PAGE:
Focusing on mental health and male suicide, the context of this play was set to offer a dark, gripping experience. The opening scene was encapsulating and instantly drew in the attention of the audience.

Steven, a young man heading for divorce, is struggling to keep himself afloat. On a train journey to a job interview, he bumps into an old friend and the story unravels from there. The scenes quickly flip from trivial small talk between two men, to disturbing images and clouded flash backs from Steven’s inner thoughts. These thoughts appear as disordered fragments, highlighting the complexity and confusion of his state of mind, further dramatised by a constantly moving set design and powerful use of lighting.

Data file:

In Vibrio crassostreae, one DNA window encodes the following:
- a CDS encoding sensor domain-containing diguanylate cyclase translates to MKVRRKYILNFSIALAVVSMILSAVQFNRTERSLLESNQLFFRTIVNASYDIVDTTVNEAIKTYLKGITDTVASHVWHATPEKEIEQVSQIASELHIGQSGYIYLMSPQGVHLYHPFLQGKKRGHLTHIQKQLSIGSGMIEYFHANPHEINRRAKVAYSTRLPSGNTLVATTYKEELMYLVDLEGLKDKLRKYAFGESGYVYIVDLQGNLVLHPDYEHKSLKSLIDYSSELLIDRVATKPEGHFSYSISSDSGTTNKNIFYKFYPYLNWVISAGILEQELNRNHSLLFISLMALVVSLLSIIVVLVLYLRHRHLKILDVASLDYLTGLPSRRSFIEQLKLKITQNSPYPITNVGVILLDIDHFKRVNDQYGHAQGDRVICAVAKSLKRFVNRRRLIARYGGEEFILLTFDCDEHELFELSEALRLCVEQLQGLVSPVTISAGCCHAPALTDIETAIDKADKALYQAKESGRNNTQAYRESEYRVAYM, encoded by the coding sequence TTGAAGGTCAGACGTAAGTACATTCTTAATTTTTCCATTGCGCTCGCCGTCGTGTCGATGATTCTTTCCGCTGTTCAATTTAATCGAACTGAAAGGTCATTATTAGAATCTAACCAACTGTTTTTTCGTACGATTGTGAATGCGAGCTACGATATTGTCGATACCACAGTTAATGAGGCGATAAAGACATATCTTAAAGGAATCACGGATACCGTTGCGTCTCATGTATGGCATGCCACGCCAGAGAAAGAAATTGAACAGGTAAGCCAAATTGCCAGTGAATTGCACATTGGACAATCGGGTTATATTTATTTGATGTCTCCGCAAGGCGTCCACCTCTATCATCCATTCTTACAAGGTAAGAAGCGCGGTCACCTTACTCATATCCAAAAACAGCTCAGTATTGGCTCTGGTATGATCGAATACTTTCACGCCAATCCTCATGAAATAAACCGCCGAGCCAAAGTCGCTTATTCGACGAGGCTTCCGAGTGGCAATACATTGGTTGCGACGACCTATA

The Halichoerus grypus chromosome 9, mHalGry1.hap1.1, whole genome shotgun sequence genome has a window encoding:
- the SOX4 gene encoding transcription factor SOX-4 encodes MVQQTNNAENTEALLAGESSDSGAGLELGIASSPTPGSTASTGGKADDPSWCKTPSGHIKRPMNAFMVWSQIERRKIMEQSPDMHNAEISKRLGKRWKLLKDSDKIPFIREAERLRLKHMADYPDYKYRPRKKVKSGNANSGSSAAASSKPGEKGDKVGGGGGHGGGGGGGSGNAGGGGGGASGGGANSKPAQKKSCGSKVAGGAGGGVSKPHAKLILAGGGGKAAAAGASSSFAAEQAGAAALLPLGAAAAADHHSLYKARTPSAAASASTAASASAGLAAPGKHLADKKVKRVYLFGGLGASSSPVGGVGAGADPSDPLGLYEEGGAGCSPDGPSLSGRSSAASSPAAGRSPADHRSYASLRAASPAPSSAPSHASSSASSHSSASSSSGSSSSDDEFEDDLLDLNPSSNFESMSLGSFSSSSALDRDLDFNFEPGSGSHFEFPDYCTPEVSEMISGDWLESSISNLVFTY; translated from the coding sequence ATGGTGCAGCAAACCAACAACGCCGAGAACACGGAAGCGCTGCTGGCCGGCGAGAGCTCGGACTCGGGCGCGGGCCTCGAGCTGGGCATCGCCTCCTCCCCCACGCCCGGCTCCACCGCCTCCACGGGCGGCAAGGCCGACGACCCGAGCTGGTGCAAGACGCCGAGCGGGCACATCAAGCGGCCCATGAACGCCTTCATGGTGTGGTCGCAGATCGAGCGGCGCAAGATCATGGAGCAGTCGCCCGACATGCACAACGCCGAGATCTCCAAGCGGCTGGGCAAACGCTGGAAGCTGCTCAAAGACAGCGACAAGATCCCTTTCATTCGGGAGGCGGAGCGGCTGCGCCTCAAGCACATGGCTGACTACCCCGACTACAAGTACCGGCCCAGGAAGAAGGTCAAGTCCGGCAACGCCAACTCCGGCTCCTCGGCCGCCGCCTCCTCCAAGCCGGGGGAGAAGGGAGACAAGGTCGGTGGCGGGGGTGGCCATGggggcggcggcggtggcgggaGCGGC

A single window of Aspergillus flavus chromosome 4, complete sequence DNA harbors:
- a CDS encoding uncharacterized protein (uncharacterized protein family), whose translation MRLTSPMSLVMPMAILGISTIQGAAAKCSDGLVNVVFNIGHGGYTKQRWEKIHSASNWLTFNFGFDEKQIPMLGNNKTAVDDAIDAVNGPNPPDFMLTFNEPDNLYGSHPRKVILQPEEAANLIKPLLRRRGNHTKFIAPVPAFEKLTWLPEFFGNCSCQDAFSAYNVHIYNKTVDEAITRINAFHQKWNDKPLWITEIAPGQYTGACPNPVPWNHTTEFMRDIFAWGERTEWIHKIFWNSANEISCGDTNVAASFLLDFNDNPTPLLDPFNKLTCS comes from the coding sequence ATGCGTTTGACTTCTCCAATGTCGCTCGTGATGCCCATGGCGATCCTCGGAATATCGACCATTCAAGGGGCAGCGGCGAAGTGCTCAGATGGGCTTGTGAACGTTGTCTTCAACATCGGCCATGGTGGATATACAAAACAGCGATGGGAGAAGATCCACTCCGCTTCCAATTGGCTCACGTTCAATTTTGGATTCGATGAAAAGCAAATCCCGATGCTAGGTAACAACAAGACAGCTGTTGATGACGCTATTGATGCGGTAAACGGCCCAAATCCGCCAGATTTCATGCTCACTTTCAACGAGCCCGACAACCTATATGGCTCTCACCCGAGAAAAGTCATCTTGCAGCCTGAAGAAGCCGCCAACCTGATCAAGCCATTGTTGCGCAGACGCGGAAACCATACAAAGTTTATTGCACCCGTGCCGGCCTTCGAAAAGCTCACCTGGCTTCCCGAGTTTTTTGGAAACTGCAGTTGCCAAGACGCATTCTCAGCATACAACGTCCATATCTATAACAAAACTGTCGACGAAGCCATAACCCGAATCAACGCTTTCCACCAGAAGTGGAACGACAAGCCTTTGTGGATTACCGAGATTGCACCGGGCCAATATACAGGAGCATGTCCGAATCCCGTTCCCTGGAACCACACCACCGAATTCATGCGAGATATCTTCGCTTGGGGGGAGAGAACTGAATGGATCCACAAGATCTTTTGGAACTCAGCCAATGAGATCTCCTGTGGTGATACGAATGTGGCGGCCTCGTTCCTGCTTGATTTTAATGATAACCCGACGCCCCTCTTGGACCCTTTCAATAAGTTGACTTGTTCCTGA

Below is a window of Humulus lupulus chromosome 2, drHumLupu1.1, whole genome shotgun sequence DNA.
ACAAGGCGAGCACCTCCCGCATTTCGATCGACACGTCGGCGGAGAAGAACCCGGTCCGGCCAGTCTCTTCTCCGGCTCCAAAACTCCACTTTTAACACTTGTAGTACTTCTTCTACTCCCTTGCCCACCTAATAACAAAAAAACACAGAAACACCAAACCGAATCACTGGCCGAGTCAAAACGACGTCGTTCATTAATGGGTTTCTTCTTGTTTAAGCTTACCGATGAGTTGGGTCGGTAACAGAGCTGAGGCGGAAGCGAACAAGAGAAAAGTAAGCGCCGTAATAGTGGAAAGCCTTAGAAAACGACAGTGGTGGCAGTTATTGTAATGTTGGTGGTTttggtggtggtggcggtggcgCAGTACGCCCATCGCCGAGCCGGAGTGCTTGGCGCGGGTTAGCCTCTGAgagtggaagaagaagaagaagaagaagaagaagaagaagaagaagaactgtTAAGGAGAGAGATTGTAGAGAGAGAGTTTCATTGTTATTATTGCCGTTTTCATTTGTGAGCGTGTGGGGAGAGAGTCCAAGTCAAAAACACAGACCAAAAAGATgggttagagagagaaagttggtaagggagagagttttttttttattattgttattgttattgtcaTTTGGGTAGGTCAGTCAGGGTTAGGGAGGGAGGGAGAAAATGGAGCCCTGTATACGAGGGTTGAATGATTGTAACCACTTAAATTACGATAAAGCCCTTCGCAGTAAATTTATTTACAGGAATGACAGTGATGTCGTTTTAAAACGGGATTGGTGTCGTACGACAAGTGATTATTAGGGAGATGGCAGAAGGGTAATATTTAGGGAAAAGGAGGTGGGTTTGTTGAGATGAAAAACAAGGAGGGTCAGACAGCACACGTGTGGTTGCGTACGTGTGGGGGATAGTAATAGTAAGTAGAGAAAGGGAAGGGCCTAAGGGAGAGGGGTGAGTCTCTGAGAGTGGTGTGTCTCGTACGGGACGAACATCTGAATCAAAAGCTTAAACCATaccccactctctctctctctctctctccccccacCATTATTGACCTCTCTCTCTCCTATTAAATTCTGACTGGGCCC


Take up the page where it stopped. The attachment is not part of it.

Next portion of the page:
Whilst Adam Burton does a good job of portraying a typical, relatable bloke with problems, he could have gone further in capturing the true intensity of Steven’s spiraling situation and his feelings of isolation and despair. There was a missed opportunity in helping the audience to connect to Steven’s desperate situation and a slight cliche in portraying him as a violent alcoholic. That said, the play creates a gripping and compelling atmosphere throughout and addresses an important issue in a direct, down-to-earth way.